• Executors 101 – What to Do if a Will Names YOU
  • April 17, 2018
  • "Executor." Often associated with death, court appearances, and unsolicited duties, you certainly would not be alone if simply reading that word caused you to shudder or cringe. To be fair, being named an executor under someone's Last Will carries with it certain duties and responsibilities that can often seem intimidating or burdensome. However, it is important to recognize that being named an executor is not some impossible task, and in many cases, it represents a great honor – the decedent trusted you enough to nominate you to handle his or her affairs after death. With appropriate knowledge of the expectations, as well as available resources, almost anyone can successfully undertake the role of executor.

    Generally, an executor is in charge of overseeing the administration of a deceased person's estate. To assume the title of "executor," that individual must be appointed under a decedent's Last Will ("administrators" serve the same role in intestate estates or where an executor resigns or is unable to serve in that capacity), and that appointment must be confirmed by the probate court. The primary duties of an executor are as follows:
    1. Present the Last Will to the probate court. An estate is "opened," the executor formally appointed after the Last Will is filed with the probate court, and the executor has sworn an oath to undertake the administration of the estate. "Letters Testamentary" are issued by the probate court to evidence this appointment.
    2. Notify all interested parties. Parties to receive notice usually include beneficiaries under the Last Will, the intestate heirs not included as beneficiaries under the Last Will, the Bureau of TennCare if the decedent was over age 55 (regardless of whether the decedent was a TennCare recipient), and creditors.
    3. Pay debts and expenses. Tennessee law includes a "claims period" during which the decedent's creditors can submit claims to the court to request payment out of the decedent's assets. There is also a procedure by which an executor can challenge the validity of any claims.
    4. Pay taxes. Two inevitabilities? Death and taxes. Even after a decedent passes away, the executor is responsible for filing income tax returns for the decedent and for the estate. Filing an estate tax return may also be necessary depending on the size of the estate and the need to transfer the decedent's unused estate tax exemption to the surviving spouse.
    5. Marshal and manage assets. Executors have a duty to collect all of a decedent's assets subject to estate administration (financial accounts, personal property, and in some cases, real property). Executors also have a duty to ensure that estate assets are not wasted or spoiled during the period of administration.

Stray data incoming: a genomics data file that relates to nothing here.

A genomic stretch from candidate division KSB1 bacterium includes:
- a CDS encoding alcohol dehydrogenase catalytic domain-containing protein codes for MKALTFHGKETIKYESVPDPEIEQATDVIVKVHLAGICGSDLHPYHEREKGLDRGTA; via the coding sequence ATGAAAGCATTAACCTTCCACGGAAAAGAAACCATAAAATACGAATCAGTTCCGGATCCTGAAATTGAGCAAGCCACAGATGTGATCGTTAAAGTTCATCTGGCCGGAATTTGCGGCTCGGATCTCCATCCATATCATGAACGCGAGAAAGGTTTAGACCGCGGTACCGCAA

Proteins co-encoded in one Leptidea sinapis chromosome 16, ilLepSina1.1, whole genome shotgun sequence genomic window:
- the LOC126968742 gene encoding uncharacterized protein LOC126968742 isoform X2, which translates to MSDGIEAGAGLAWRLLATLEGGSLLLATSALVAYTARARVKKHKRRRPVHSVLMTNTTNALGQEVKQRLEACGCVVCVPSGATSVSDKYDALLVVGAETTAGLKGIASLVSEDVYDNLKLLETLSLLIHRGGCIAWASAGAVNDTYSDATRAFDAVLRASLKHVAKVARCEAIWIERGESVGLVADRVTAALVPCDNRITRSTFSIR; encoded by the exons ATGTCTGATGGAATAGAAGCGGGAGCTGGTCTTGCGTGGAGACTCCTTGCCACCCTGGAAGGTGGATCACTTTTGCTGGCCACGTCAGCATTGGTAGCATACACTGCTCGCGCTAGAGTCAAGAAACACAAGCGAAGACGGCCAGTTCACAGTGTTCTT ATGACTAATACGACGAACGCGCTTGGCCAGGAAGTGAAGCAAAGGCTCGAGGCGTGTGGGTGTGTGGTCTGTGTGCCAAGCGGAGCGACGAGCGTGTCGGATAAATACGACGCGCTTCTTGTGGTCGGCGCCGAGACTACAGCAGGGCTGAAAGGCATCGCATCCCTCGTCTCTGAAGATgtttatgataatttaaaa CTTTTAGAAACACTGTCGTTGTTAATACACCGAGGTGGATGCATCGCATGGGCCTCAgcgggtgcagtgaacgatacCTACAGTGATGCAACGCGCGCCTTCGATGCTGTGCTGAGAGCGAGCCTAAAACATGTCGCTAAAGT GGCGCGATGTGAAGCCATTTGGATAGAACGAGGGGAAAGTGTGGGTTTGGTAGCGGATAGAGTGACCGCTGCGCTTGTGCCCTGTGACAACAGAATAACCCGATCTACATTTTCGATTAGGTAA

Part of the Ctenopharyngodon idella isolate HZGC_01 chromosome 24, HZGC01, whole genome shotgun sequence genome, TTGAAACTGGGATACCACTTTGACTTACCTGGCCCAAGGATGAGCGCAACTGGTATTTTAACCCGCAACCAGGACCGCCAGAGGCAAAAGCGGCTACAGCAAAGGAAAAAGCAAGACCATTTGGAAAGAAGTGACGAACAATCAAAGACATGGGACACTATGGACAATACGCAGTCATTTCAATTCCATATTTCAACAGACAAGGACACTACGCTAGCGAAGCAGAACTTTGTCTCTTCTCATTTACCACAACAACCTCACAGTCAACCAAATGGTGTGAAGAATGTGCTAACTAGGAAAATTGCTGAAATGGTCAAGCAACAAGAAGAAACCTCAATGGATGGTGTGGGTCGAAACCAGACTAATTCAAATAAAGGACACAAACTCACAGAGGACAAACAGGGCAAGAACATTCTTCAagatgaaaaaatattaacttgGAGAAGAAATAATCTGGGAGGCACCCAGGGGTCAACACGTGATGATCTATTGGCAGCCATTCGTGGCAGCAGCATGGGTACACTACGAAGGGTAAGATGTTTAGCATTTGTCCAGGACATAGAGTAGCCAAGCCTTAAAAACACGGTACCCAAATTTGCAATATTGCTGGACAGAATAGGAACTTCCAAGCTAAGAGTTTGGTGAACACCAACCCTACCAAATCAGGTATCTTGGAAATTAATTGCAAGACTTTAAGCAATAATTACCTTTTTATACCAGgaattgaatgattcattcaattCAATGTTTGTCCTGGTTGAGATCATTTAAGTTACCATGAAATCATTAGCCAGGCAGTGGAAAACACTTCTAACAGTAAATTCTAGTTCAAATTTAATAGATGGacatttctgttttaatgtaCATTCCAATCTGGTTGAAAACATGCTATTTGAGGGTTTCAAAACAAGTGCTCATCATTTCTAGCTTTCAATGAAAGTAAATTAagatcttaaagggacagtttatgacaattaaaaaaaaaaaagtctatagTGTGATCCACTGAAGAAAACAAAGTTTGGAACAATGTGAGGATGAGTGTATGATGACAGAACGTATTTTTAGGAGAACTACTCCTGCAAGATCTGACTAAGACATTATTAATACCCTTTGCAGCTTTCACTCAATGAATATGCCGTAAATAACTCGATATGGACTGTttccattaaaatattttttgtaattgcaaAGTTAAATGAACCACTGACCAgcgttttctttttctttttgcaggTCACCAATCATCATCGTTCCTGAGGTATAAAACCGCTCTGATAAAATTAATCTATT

6. Follow the Last Will's instructions. After the estate's assets are collected, valid debts and administration expenses paid, the executor is tasked with distributing the remaining assets to the named beneficiaries. Distributions are made based on the terms of the Last Will, not the executor's personal preferences.
    Note, however, the duties listed above are overly simplistic. While estate administration is usually straightforward, it can also become very complex or even contentious if all of the rules are not followed. Accordingly, while someone is serving as executor, his or her attorney should serve as the point person and resource guide during the estate administration process. Indeed, this guidance is one of the many reasons that executors are required to be represented by an attorney to open an estate. Since an executor is required to have an attorney, it makes little sense not to take advantage of this available knowledge and guidance.
    It is also important that great care be taken in selecting the executor(s) that will be tasked with administrating the estate. While almost everyone is capable of administering an estate, the process becomes much easier when the right person is selected for the job. In choosing an executor, here are some criteria to consider:
    1. Is this person detail-oriented? A go-getter? An excellent communicator?
    2. Is this person willing to ask his or her attorney for help or guidance if needed?
    3. Does this person have personal knowledge of the nature and location of the assets?
    4. Can this person be trusted to carry out the instructions set forth in the Last Will?
    5. Can this person be trusted to act fairly and in the best interests of the estate and all of its beneficiaries?
    If the person selected to serve as executor satisfies each of these criteria, then the estate is in good hands. While family members or close friends are frequently appointed to serve as executors, it is also worth noting that anyone can be appointed, including a personal attorney, or a disinterested third party (including a bank or trust officer). Often times this can represent the most efficient way to administer an estate, especially when the beneficiaries under the Last Will might not get along. Serving as an executor represents an important task with extra responsibilities, but the job is not insurmountable.